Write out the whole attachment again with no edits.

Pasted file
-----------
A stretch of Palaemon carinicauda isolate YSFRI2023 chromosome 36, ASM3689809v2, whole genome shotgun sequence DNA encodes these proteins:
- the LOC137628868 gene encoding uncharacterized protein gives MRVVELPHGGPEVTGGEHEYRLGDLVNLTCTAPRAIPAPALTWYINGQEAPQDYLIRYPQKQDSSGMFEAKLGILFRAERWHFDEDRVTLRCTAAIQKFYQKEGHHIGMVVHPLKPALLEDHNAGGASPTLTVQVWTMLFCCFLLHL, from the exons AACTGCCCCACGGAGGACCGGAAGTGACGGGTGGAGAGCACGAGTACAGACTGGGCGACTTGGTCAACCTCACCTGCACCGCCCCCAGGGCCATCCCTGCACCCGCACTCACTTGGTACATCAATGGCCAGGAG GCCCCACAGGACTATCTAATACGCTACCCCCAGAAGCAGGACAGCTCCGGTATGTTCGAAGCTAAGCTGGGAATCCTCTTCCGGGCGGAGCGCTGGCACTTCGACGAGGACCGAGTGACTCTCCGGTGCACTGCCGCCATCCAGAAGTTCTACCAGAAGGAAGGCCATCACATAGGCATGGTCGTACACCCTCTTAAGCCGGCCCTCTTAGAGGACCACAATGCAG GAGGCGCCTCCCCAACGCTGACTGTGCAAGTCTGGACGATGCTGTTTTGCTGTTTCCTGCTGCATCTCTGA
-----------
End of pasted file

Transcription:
A stretch of Palaemon carinicauda isolate YSFRI2023 chromosome 36, ASM3689809v2, whole genome shotgun sequence DNA encodes these proteins:
- the LOC137628868 gene encoding uncharacterized protein gives MRVVELPHGGPEVTGGEHEYRLGDLVNLTCTAPRAIPAPALTWYINGQEAPQDYLIRYPQKQDSSGMFEAKLGILFRAERWHFDEDRVTLRCTAAIQKFYQKEGHHIGMVVHPLKPALLEDHNAGGASPTLTVQVWTMLFCCFLLHL, from the exons AACTGCCCCACGGAGGACCGGAAGTGACGGGTGGAGAGCACGAGTACAGACTGGGCGACTTGGTCAACCTCACCTGCACCGCCCCCAGGGCCATCCCTGCACCCGCACTCACTTGGTACATCAATGGCCAGGAG GCCCCACAGGACTATCTAATACGCTACCCCCAGAAGCAGGACAGCTCCGGTATGTTCGAAGCTAAGCTGGGAATCCTCTTCCGGGCGGAGCGCTGGCACTTCGACGAGGACCGAGTGACTCTCCGGTGCACTGCCGCCATCCAGAAGTTCTACCAGAAGGAAGGCCATCACATAGGCATGGTCGTACACCCTCTTAAGCCGGCCCTCTTAGAGGACCACAATGCAG GAGGCGCCTCCCCAACGCTGACTGTGCAAGTCTGGACGATGCTGTTTTGCTGTTTCCTGCTGCATCTCTGA